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Perseverance sees beyond limitations

Finding a job in Hong Kong has never been easy for Jack Liu. This is not because of his lack of qualifications or enthusiasm, but mostly because he has congenital cataracts, a condition that has impaired his vision in both eyes.

The Lingnan University business graduate, who also has a master's in social services from the University of Hong Kong, attributes his plight to potential employers' lack of understanding of his visual impairment and unwillingness to deal with or hire people with disabilities.

"I applied for so many jobs after graduation," Liu says. "I found a lot of discrimination, or you may say that potential bosses did not understand visual impairment."

It took Liu more than a year to find a job after finishing his master's degree, but he was let go within a month.

"My boss told me I was not suitable for the job anymore because I couldn't see," he recalls. "They scorned me and said I was blind, and it destroyed my confidence and hurt me a lot."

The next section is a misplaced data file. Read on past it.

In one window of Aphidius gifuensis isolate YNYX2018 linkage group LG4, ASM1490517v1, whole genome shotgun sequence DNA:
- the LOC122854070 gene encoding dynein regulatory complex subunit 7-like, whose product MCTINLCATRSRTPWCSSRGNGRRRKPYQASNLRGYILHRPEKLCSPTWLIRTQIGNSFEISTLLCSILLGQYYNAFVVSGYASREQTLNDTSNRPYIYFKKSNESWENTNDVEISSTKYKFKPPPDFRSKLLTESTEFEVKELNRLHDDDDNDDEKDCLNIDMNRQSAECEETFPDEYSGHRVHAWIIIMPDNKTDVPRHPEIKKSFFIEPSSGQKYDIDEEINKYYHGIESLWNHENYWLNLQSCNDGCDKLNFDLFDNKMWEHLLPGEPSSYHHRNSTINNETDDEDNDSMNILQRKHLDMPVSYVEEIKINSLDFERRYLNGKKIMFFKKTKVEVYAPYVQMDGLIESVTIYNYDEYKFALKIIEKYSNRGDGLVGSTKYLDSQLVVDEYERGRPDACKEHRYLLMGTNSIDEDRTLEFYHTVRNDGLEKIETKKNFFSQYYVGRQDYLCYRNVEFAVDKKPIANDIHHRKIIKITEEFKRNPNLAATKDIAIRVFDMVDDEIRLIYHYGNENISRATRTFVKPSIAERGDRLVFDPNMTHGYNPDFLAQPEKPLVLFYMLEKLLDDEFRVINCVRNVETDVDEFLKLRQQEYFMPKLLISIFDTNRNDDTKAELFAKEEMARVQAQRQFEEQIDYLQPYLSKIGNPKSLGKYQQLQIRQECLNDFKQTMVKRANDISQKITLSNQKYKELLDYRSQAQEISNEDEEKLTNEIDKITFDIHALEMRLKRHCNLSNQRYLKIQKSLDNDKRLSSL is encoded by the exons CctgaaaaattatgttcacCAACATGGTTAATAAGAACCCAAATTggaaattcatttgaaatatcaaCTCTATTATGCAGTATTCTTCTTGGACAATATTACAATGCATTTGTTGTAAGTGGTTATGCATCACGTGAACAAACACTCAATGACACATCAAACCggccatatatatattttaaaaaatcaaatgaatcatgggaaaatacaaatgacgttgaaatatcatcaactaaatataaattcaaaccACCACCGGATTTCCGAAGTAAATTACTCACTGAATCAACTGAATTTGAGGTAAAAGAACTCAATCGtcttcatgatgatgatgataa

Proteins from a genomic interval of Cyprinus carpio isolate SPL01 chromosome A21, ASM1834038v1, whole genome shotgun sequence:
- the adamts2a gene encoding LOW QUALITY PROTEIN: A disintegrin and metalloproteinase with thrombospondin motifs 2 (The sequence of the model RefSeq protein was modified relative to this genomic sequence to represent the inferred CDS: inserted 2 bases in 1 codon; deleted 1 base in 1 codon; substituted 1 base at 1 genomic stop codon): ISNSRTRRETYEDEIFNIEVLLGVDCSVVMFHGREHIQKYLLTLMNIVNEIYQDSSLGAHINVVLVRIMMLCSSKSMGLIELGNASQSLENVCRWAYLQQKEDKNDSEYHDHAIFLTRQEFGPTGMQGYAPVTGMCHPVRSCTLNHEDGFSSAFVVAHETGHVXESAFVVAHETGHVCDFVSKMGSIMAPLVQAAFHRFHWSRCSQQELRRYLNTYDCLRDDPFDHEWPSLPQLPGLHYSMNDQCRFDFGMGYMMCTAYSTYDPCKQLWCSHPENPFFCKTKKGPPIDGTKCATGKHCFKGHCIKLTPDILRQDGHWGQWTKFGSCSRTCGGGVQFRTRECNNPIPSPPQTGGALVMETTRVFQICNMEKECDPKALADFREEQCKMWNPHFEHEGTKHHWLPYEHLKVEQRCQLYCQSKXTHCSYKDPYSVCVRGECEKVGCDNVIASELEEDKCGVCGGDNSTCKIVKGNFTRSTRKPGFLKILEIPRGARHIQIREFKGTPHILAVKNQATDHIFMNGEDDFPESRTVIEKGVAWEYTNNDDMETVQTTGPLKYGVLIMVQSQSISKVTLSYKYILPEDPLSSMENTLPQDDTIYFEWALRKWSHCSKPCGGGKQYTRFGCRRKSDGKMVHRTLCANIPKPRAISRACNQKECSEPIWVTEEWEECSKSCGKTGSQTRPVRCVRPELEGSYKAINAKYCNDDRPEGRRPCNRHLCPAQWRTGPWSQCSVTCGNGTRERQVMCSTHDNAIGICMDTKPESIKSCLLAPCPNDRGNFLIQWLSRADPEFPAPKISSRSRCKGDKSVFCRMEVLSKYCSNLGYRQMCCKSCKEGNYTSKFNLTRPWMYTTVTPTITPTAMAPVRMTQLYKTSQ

Liu says he struggled to find another job. "You lose confidence and you face discrimination again and again, so you can't perform in an interview. It's just a vicious cycle," he says.

Eventually, a placement by the Labour Department helped Liu to land his current role as a customer service and administration officer for a technology company. "During my probation, I showed my boss my passion and that I'm very hardworking. Despite my visual impairment, I wanted to learn and contribute. While [my] colleagues left work at 6pm every night, I would happily stay till 11pm."

Liu's dedication paid off, with his boss making sure that his office was kitted out with special equipment to help Liu do his job. On top of that, he received a 20 per cent pay rise.

"Ultimately, it's about finding the right employer in Hong Kong who will recognise your hard work and see that you are capable despite any disability," he says.